Client was found intentionally homeless on the basis she voluntarily left accommodation without waiting for a court order. She said that it was because she couldn’t afford the accommodation. The Council reviewed expenditure and found that she could afford this but failed to give any proper consideration to whether she acted in good faith.
On appeal, we successfully argued that they had failed to consider whether she acted in good faith. The Judge handed down judgment last week quashing the decision and remitting it for a fresh review.
We were awarded our costs.
Client spent long periods of time without heating or hot water in her property. There was also damp in the toilet and bathroom caused by pipe leaks, a gas leak from the boiler and the property was generally in a poor state, although some of this was condensation induced damp. Proceedings were issued and the Defendant filed a defence which sought to deny liability on many of the points raised in the particulars and denied that they had a repairing obligation in respect of much of the disrepair. However the case has recently settled for £8100.
Client was an Orthodox Jew whose family made a homelessness application to LB Hackney. They were placed in temporary accommodation which was approximately 45 minutes’ walk from Stamford Hill, where they lived previously. The accommodation had an electronic fob for access. We successfully challenged the suitability of the accommodation on review on the following basis; as Orthodox Jews, the client and his family were not able to use the electronic key on the Sabbath day; the client would have to travel to the synagogue in the early hours of the morning without using any form of assistive transport; and there were issues regarding potential racial prejudice posed to an Orthodox Jewish family living outside of the area of their community. The council made a further – closer – offer of accommodation, which the client refused again for the same reasons. The client then sourced potential accommodation himself from a temporary accommodation supplier he had met in the Stamford Hill area, which was dilapidated but otherwise suitable. We assisted him to negotiate with the council to provide a grant to refurbish the property and make him an offer of temporary accommodation there.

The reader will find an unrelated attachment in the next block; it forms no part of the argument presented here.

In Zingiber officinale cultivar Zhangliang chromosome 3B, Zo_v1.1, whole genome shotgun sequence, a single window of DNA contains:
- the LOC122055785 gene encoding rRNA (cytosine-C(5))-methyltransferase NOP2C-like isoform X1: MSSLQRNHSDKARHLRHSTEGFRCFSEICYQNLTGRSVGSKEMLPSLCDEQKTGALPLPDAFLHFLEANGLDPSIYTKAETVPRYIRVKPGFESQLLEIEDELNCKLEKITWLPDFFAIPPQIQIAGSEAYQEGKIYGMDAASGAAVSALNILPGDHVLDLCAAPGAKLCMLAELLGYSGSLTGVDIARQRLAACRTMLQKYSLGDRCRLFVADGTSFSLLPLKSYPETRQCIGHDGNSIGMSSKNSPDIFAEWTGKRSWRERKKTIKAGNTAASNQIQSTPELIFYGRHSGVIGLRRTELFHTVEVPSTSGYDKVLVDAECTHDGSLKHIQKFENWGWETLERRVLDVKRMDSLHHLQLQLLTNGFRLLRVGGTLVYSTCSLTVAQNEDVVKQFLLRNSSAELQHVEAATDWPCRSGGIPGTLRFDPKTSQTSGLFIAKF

Client suffered from previous domestic violence and suicidal tendencies. She had severe physical and psychological vulnerabilities. LB Islington refused to grant temporary accommodation pending review. We chased the medical experts to obtain more specific and detailed medical evidence specifically addressing the Hotak criteria and sent this to LB Islington. In response, LB Islington granted temporary accommodation pending review and this was granted just before the Xmas and New Year period, so client was not made street homeless.
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